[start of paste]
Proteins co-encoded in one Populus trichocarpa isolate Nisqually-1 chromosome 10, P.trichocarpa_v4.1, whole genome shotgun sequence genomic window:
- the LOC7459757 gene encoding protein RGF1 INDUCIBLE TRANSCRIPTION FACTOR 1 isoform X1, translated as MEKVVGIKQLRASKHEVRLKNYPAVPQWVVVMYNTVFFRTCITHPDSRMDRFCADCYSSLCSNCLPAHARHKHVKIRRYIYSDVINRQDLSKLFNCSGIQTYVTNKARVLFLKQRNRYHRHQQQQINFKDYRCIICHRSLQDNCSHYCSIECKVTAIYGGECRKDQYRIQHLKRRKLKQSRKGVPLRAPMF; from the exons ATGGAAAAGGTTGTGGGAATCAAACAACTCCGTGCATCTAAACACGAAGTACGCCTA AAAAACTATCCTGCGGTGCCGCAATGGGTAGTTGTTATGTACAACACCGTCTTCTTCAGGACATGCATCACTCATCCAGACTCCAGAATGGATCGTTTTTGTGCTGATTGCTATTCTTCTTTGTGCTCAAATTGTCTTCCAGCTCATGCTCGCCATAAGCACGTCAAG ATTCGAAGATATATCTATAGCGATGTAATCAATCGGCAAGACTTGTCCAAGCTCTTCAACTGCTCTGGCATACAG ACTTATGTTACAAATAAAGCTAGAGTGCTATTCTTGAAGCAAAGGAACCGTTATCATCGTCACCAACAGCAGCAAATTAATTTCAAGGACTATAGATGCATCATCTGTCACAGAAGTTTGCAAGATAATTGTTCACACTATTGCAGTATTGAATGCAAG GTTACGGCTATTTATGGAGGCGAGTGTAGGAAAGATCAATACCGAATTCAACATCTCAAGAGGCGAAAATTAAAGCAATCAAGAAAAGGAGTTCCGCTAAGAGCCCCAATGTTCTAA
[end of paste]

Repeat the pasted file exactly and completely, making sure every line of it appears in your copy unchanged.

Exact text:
Proteins co-encoded in one Populus trichocarpa isolate Nisqually-1 chromosome 10, P.trichocarpa_v4.1, whole genome shotgun sequence genomic window:
- the LOC7459757 gene encoding protein RGF1 INDUCIBLE TRANSCRIPTION FACTOR 1 isoform X1, translated as MEKVVGIKQLRASKHEVRLKNYPAVPQWVVVMYNTVFFRTCITHPDSRMDRFCADCYSSLCSNCLPAHARHKHVKIRRYIYSDVINRQDLSKLFNCSGIQTYVTNKARVLFLKQRNRYHRHQQQQINFKDYRCIICHRSLQDNCSHYCSIECKVTAIYGGECRKDQYRIQHLKRRKLKQSRKGVPLRAPMF; from the exons ATGGAAAAGGTTGTGGGAATCAAACAACTCCGTGCATCTAAACACGAAGTACGCCTA AAAAACTATCCTGCGGTGCCGCAATGGGTAGTTGTTATGTACAACACCGTCTTCTTCAGGACATGCATCACTCATCCAGACTCCAGAATGGATCGTTTTTGTGCTGATTGCTATTCTTCTTTGTGCTCAAATTGTCTTCCAGCTCATGCTCGCCATAAGCACGTCAAG ATTCGAAGATATATCTATAGCGATGTAATCAATCGGCAAGACTTGTCCAAGCTCTTCAACTGCTCTGGCATACAG ACTTATGTTACAAATAAAGCTAGAGTGCTATTCTTGAAGCAAAGGAACCGTTATCATCGTCACCAACAGCAGCAAATTAATTTCAAGGACTATAGATGCATCATCTGTCACAGAAGTTTGCAAGATAATTGTTCACACTATTGCAGTATTGAATGCAAG GTTACGGCTATTTATGGAGGCGAGTGTAGGAAAGATCAATACCGAATTCAACATCTCAAGAGGCGAAAATTAAAGCAATCAAGAAAAGGAGTTCCGCTAAGAGCCCCAATGTTCTAA